Changes from DSM-IV to DSM-5
by Diane Suffridge, Ph.D.
The DSM-5 (it is “5” rather than “V”) was published in May 2013 but many agencies are not yet using it or are just beginning to transition to the new version. There are a number of structural changes in the organization of the DSM-5 and a number of revised or new diagnoses as well. The DSM-5 itself contains a summary of the changes in an appendix, which you may find helpful to review. In addition, I recommend that you look up the criteria for each diagnosis as you begin to use the DSM-5 to make sure you are applying it correctly. I have summarized the structural and diagnostic changes below.
The DSM-5 no longer uses a five axis diagnostic system as has been true in DSM-III and DSM-IV. Instead of five axes, you list the mental health and substance use disorders that apply in the order of their clinical relevance to your treatment, followed by listing the client’s medical conditions. Many of the psychosocial stressors that were previously listed on Axis IV are contained in an expanded section of “other conditions” called V codes or Z codes so they are included in your diagnostic list. The GAF is no longer used, but several assessment measures are included in the DSM-5 as alternatives to the GAF for assessing the client’s level of functioning.
Some diagnoses are combined on a continuum with codes for severity rather than having different diagnoses corresponding to different levels of severity. Autism spectrum disorder and substance use disorders are two commonly used diagnoses that have been changed in this way. The DSM-5 calls this a dimensional approach to diagnosis rather than a categorical or binary approach. Instead of “alcohol abuse” and “alcohol dependence” disorders, DSM-5 uses “alcohol use disorder” with a code for severity based on the number of criteria met by the client’s use.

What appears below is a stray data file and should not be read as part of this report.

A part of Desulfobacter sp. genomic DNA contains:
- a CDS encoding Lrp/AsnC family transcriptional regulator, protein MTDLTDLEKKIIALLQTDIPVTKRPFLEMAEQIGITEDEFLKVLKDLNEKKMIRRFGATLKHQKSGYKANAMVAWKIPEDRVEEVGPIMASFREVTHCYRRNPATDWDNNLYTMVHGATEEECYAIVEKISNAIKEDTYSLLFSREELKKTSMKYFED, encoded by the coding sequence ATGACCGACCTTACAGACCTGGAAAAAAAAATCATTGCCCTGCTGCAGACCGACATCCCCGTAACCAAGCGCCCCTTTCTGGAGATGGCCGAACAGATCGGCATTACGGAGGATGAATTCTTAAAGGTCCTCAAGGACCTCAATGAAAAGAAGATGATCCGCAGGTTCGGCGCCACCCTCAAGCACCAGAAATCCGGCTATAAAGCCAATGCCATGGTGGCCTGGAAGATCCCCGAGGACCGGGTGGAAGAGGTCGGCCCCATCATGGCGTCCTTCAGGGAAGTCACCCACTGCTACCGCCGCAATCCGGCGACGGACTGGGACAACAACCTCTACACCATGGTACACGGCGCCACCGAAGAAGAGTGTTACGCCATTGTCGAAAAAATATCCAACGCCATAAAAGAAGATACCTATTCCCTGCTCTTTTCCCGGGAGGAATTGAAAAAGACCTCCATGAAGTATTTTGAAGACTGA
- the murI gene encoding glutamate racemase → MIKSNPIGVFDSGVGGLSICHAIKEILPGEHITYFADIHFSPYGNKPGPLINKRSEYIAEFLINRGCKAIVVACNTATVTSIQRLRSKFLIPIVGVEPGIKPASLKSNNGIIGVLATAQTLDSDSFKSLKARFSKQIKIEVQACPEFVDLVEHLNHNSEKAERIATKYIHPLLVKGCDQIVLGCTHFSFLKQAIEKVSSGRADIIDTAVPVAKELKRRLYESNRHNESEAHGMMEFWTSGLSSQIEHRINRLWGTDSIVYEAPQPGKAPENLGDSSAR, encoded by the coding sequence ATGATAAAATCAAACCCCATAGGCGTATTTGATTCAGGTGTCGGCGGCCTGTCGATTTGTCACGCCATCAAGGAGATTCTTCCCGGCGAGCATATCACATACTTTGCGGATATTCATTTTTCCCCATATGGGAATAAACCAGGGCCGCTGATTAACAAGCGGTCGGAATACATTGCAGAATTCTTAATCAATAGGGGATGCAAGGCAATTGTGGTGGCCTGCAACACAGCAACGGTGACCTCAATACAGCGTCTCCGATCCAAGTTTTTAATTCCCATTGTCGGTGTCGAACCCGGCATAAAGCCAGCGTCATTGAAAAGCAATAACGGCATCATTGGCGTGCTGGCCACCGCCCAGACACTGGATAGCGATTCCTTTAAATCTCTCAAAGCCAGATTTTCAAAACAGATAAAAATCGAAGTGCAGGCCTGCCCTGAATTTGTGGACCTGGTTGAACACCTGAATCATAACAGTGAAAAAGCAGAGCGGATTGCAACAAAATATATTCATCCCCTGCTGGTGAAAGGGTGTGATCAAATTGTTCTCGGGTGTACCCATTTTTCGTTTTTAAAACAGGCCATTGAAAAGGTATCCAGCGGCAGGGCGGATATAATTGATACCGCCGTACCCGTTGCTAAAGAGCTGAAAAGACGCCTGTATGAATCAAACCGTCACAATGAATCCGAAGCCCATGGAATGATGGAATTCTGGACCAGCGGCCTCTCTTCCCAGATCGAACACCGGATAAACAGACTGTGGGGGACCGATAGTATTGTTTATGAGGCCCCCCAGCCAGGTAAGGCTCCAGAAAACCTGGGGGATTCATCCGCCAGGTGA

The organization of diagnostic categories has been revised so that the categories are more clearly differentiated from each other. For example, all disorders formerly in the category of “disorders usually first diagnosed in infancy, childhood or adolescence” have been moved to the category of the diagnosis itself (e.g., attention deficit hyperactivity disorder moved to neurodevelopmental disorders). In addition, some categories have been divided into two smaller categories (e.g., bipolar and depressive disorders, anxiety and obsessive-compulsive & related disorders) or have been combined differently (e.g., trauma & stressor related disorders).
The category of “Other Conditions” has been greatly expanded to cover some of the conditions previously listed on Axis IV as well as other historical and current situational circumstances that may be relevant to the current treatment.
There are a number of new diagnoses in the DSM-5 as well as revised criteria for other diagnoses. Below is a partial list of new diagnoses:
- Disruptive mood dysregulation disorder (age of onset between 6 and 10 years of age)
- Persistent depressive disorder (combines dysthymia and major depressive disorder, chronic)
- Premenstrual dysphoric disorder (previously listed as a condition for further study)
- Hoarding disorder
- Excoriation disorder
- Disinhibited social engagement disorder (differentiated from reactive attachment disorder)
- Gambling disorder (previously listed as a condition for further study)
- All disorders in the category of “somatic symptom and related disorders” (renamed from “somatoform disorders” in DSM-IV)
This is a very brief summary of the changes between DSM-5 and DSM-IV. As mentioned above, you should look closely at the diagnostic criteria for each client’s diagnosis when you begin using the DSM-5 and also look at the listing of categories and diagnoses to see if there is a new diagnosis that fits your client’s symptoms more closely than a diagnosis which is familiar to you from the DSM-IV.
I hope you found this blog to be a helpful introduction to DSM-5. Please email me with comments, questions or suggestions for future blog topics.
For more information about Dr. Suffridge, visit her website: http://dianesuffridgephd.com/
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Please visit http://www.marincountypsych.org for more information about our association and membership benefits or to locate a licensed clinical psychologist in Marin County.
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The opinions expressed by the authors are their own and do not reflect the opinions of the Marin County Psychological Association. The information posted on this blog is not intended as, and is not, a substitute for professional mental health services.